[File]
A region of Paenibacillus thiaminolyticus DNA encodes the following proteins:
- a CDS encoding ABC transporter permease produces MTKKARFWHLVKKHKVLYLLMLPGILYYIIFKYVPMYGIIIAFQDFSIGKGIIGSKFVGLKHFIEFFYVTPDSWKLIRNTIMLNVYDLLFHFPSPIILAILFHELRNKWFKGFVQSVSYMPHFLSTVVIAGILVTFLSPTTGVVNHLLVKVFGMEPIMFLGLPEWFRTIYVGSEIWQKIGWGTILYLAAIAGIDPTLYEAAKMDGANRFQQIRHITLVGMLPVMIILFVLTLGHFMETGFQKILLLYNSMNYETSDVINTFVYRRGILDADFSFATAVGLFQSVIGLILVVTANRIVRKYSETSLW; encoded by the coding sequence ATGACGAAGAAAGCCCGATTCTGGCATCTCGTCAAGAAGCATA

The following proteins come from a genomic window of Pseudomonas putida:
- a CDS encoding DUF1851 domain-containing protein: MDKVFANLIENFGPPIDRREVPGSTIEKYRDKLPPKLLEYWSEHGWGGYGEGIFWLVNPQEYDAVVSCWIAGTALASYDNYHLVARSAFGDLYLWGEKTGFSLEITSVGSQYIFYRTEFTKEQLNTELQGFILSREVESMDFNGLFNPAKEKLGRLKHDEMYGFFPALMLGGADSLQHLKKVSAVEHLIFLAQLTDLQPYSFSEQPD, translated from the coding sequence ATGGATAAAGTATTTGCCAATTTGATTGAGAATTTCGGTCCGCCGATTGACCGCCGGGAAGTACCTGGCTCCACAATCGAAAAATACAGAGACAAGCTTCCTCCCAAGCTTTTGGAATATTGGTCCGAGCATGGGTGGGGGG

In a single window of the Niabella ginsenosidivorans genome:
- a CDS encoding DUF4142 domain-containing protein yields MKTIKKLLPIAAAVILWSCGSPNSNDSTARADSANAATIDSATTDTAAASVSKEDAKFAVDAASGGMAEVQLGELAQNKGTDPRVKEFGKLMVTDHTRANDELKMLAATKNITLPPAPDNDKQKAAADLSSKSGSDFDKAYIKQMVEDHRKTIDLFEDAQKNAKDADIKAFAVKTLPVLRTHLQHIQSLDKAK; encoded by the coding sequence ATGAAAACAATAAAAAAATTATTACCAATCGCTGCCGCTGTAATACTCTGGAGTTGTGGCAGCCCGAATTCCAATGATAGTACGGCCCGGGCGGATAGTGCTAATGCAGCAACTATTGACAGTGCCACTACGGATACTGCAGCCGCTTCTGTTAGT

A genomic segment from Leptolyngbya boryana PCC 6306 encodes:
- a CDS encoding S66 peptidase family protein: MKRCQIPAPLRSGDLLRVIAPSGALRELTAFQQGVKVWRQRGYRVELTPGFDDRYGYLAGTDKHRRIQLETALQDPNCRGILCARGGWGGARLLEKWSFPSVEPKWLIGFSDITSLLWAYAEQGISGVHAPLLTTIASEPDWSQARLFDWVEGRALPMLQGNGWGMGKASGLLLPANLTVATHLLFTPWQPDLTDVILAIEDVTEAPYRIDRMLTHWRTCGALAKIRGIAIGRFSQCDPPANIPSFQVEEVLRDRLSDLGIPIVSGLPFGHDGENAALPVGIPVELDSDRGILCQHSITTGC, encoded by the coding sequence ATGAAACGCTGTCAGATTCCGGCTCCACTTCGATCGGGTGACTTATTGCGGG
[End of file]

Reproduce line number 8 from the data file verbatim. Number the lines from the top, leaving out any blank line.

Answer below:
- a CDS encoding S66 peptidase family protein: MKRCQIPAPLRSGDLLRVIAPSGALRELTAFQQGVKVWRQRGYRVELTPGFDDRYGYLAGTDKHRRIQLETALQDPNCRGILCARGGWGGARLLEKWSFPSVEPKWLIGFSDITSLLWAYAEQGISGVHAPLLTTIASEPDWSQARLFDWVEGRALPMLQGNGWGMGKASGLLLPANLTVATHLLFTPWQPDLTDVILAIEDVTEAPYRIDRMLTHWRTCGALAKIRGIAIGRFSQCDPPANIPSFQVEEVLRDRLSDLGIPIVSGLPFGHDGENAALPVGIPVELDSDRGILCQHSITTGC, encoded by the coding sequence ATGAAACGCTGTCAGATTCCGGCTCCACTTCGATCGGGTGACTTATTGCGGG